This small picture was just a few yards away, but it features a nice clump of juniper.  As common as it may be in some sections of Maine, this is the only one that I know of anywhere on our property.








This old apple tree is what some would call a fallen down apple tree.  There are several of these down over the hill by the river growing in the middle of the woods.  Really old apple trees can fall over and stick their limbs in the ground.  These embedded limbs grow new roots, and a new tree.  This can continue on and on for generations.  Looking at these relatively young trees I think this was the lower extent of the field sometime within the last 100 years.


I’ve always liked seeing our home from this angle.  To me it looks like it could have been some old colonial house that had been there since Falmouth’s earliest days, but instead we built it 1990.  The late Mack Cunningham used to rib me about it.  I had put 1990 in brass letters on the chimney, and he said we should add A.D. so that people would know for sure…



Oh well, this morning’s little diversion is behind me, and tomorrow brings another snow storm.  I’m going smelt fishing with Chas Gill on Thursday though.  According to Chas Merrymeeting Bay is hosting “lots of fat smelts.”  That is certainly something to look forward to.  By the end of next week this winter will be half finished, and that sounds good to me.











5 Comments on “Not Salmon Fishing, but…

  1. Hi Bradd, Happy New Year! It’s nice to see where you call home. Last fall after a terrible week at Bullock’s my wife flew up to Fredricton to join me and we traveled to Cape Breton to enjoy the Celtic Colors music festival. We had a great time hiking and listening to some great traditional music. The highlight being an in person performance from Ashley MacIssac at the Normaway Inn where we stayed for the trip. Joining us at the Inn were several salmon fishermen who were having great luck on the Margaree River. In fact several of them told me it was the best week of fishing they have ever had on the river with each getting fish caught topping 40″! I will be up to the Northwest again this spring to do my share of reducing the Bass population. I hope others might also join the cause and hopefully DFO will increase sport fishing limits this year. I will be traveling to the Sandhill River in Labrador this year during the first week in July to fish Salmon. If your interested I’d be glad to provide a short synopsis of my trip. Here’s hoping for a better Miramichi Salmon New Year! ………….. Bill Jacobus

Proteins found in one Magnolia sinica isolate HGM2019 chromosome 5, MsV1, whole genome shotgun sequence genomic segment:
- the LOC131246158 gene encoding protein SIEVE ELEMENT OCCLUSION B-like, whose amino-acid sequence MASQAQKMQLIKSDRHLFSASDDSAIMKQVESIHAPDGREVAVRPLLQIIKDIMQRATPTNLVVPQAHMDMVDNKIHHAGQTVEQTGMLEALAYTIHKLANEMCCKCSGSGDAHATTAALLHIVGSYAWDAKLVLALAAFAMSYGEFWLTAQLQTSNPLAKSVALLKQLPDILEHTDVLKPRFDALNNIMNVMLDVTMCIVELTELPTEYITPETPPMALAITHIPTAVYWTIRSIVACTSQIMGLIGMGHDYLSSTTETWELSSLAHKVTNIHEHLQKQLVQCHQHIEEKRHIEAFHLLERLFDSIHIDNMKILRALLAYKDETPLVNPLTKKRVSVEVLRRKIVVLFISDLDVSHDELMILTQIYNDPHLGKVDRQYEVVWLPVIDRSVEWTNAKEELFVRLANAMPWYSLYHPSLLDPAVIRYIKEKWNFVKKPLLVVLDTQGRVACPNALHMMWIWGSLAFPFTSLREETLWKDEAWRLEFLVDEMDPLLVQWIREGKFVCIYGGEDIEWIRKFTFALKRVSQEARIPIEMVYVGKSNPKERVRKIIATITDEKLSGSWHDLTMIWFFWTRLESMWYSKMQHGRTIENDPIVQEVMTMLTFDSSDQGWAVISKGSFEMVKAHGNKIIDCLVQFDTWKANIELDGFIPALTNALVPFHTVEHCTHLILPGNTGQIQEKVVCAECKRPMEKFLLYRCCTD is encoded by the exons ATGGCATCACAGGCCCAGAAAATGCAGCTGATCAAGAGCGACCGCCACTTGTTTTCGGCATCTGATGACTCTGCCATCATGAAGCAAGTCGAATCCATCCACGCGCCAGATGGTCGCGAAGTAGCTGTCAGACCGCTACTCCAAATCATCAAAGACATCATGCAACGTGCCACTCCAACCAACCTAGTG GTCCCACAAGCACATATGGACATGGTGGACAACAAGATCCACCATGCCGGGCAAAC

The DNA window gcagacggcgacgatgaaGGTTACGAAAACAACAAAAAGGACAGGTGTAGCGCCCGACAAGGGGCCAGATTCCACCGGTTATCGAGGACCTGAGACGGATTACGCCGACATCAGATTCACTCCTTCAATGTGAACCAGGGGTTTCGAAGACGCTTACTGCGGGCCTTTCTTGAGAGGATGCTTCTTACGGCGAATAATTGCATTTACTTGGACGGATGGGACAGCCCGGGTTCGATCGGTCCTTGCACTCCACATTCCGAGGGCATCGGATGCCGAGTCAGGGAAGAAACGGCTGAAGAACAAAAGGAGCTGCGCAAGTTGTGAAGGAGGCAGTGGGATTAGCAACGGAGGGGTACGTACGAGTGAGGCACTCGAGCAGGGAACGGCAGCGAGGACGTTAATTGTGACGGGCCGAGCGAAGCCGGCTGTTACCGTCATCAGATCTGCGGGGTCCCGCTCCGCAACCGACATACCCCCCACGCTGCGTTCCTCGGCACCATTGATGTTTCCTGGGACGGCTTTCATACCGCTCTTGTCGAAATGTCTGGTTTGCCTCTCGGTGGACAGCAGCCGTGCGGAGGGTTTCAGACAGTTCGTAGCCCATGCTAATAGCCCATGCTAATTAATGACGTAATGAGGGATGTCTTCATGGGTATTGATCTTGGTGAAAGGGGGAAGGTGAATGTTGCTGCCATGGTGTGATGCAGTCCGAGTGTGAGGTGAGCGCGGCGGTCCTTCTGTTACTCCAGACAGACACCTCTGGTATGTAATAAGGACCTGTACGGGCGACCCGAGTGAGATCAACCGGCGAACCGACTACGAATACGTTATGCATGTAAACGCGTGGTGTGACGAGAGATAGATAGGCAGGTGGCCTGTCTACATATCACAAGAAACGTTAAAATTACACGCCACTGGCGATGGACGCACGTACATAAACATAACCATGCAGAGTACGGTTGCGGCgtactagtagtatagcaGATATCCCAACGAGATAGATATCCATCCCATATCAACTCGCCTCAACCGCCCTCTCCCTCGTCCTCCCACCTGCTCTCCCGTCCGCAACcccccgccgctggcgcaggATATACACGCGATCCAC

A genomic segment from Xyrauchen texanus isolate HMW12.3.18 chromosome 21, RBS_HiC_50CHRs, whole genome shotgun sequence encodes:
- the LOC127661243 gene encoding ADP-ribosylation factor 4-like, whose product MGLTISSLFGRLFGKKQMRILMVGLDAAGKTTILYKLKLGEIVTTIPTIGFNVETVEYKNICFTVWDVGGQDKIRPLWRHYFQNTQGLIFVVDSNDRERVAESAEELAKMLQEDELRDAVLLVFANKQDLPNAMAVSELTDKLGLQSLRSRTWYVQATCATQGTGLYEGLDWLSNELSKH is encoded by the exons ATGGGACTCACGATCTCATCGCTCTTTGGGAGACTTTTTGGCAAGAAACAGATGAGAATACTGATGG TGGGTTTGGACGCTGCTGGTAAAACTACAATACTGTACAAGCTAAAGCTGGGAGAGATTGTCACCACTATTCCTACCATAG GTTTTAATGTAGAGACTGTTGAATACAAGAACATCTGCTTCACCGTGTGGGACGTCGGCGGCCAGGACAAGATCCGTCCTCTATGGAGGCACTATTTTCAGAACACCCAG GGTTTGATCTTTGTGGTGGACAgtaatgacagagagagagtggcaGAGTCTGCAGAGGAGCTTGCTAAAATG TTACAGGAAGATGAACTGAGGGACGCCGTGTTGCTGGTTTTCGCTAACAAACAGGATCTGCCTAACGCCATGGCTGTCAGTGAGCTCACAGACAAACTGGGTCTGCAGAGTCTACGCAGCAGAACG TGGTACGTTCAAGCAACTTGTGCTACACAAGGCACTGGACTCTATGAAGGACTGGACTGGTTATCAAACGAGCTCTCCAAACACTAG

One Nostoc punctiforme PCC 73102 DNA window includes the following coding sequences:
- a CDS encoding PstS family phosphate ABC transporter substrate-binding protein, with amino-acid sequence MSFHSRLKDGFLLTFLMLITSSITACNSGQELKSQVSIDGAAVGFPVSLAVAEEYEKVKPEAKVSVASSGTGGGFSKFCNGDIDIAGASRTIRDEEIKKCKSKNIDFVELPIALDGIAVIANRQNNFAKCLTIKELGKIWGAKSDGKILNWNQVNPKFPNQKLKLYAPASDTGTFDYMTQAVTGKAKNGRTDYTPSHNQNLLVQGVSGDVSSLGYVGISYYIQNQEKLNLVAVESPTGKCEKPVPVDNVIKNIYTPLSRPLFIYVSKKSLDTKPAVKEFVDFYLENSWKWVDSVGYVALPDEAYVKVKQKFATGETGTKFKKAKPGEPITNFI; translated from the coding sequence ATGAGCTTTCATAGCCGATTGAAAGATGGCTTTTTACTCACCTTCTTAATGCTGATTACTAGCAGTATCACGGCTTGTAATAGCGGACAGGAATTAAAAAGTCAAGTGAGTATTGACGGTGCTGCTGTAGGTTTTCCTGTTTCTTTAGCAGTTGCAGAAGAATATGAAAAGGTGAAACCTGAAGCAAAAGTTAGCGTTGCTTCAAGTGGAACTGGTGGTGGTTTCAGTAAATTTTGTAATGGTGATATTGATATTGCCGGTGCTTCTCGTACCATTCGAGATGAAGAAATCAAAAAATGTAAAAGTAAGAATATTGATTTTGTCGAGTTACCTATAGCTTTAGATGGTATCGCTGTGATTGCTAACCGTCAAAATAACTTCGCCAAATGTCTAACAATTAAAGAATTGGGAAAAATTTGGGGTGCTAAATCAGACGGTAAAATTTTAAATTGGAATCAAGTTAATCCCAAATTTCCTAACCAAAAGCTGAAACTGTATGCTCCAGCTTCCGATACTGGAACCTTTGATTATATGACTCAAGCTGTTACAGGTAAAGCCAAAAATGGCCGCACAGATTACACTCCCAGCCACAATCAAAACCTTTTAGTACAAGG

2. What a beautiful place. I like snow, but only for a short time. We rarely get any in South Alabama. I’ve enjoyed your other posts about fishing and this one is great too. A walk in the woods is so enjoyable. Whenever you get tired of the cold be sure to visit my friend in Gulf Shores, Alabama.

    • Thank you James. I see that you have been digging back in the archives. Your comment caused me to go back and read that again, and I enjoyed it myself! Best fishes!